In an ideal world, whenever you asked your employees for their input they’d shower your organization and every member of management with never-ending praise. Unfortunately, as anyone who’s ever solicited employee feedback knows all too well, that’s never the case.
When companies use employee feedback surveys, the responses that come back contain the good, the bad, and the ugly. While managers may expect feedback to be negative in certain areas — like a recently started initiative that employees constantly grumble about — they may also receive less-than-optimal input regarding a key team member they thought everyone loved, for example.
If you give your employees the opportunity to give you their feedback, some of it will invariably be negative. But how exactly are you supposed to respond to negative feedback? Here are some things managers should definitely do after hearing negative feedback — as well as what they should definitely avoid doing:
Your employees aren’t telling you that you are a terrible person by giving negative feedback. In the worst case scenario, they’re just pointing out weaknesses in your management style or initiatives that they believe could be considerably more effective.
Don’t take the negative feedback about your organization personally. Your employees work hard for you and care about the future of your company. Use the negative feedback as a stepping stone to building a better organization and becoming a stronger leader.
You may be tempted to talk to your employees the moment after you’ve received negative feedback. But take a deep breath and relax. You don’t want your emotions to get the best of you and say something you may later regret.
Once you receive negative feedback, take some time to collect your thoughts. Write down some bullet points to share with your workers that outline the results of the feedback and the plan moving forward. That said, you’ll definitely want to talk with your employees shortly after receiving the feedback (e.g., later that week).
The more transparent and honest you are with your workers, the more transparent and honest they’ll be with you. While you might be tempted to keep some of the less flattering feedback you receive to yourself, the employees themselves know what they shared with you. If you try to hide some of the more negative things (that, when you take a step back, happen to appear to be true), word may get around that you were beating around the bush — which could erode trust.
In certain cases, you may want to tone down the language, at least a bit, but be truthful with your employees. You’ll earn even more respect.
As noted above, being on the receiving end of negative feedback can hurt. There’s no shame in admitting that. But the last thing you want to do is let negative feedback change your mood and your demeanor. Don’t let it turn you into a mean person.
By opting to solicit employee feedback, you’re opening yourself up to criticism. If you take negative feedback out on your team by being a jerk, you certainly won’t help improve culture or strengthen engagement.
There’s no sense in asking your employees for their input if their advice and thoughts are just going to fall on deaf ears. After summarizing the negative feedback you’ve received to your employees, let your actions prove that you care about what they have to say and that their advice actually means something to you.
Once your employees are aware of the negative feedback, schedule a follow-up meeting to discuss potential solutions or improvements. Odds are some of your team members will have great ideas as to how to improve things. Listen to what they have to say and put the best solutions into practice. That’s an easy way to give your employees a better sense of ownership.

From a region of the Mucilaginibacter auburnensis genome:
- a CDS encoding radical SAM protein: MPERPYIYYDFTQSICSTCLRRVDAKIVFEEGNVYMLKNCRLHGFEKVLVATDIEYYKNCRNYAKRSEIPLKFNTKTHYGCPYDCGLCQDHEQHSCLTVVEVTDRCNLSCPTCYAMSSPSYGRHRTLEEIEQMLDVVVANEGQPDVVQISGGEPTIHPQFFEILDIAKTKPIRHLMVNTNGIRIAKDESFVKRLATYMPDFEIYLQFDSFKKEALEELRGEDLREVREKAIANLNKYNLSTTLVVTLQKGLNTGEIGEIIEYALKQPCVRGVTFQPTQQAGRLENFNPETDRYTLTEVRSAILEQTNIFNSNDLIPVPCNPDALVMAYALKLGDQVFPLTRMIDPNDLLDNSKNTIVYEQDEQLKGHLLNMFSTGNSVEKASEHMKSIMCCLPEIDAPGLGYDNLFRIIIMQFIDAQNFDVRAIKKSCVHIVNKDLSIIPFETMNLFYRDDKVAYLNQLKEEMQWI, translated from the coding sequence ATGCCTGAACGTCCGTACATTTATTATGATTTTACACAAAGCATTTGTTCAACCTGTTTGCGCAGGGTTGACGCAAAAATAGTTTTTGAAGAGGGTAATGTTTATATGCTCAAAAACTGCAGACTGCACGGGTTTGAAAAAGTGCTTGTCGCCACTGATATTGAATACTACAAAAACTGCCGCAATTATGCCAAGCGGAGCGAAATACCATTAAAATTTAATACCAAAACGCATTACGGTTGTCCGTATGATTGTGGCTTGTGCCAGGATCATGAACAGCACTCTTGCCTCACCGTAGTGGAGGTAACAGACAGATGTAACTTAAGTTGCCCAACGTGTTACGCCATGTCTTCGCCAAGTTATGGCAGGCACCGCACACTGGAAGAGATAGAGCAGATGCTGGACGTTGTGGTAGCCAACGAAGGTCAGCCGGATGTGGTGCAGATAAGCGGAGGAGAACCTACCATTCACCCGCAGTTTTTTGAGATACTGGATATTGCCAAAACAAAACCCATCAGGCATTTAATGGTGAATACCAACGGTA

According to our Engagement Report, 70% of employees say that it’s too hard to get all of their work done every week. That being the case, the last thing you want to do is give your workers additional tasks that ultimately end up being completely meaningless.
If you ask your employees for feedback and that feedback doesn’t result in any changes, your team won’t exactly be inspired. Instead, they’ll feel cheated out of even more of their time. Bottom line: if you’re going to ask your employees for their feedback, you need to be prepared to do something with it.
Once you’ve received negative feedback, talked with your workers about it, and heard many possible solutions to the problems that are hurting your organization, it’s time to put together a game plan to address concerns and weaknesses.
For example, if your company uses an on-premises communications platform and many of your employees complained about it in their feedback, you may decide to use a cloud-based business messaging service instead. In that case, you probably wouldn’t want to make a switch overnight. Instead, pick a date in the near future, let your employees know of the impending switch, and hold a training session beforehand. Once you’ve switched, evaluate the success of your actions over the next several weeks.
As a manager, your goal should be to continually improve your organization. That being the case, it’s simply not enough to ask for feedback one time, make changes, and think your work is done.
Great businesses ask their employees for feedback on a regular basis. That way, they are always able to leverage the best ideas and nip any potential problems in the bud — before they spiral out of control.
While it’s not always easy to receive negative feedback, you can’t expect to improve without it. By regularly soliciting your employees’ feedback, being honest about the good and the bad, and taking proactive steps to enact the best ideas, you’ll go a long way toward strengthening your company and improving engagement. That’s the ticket to a spectacularly happy and productive workforce.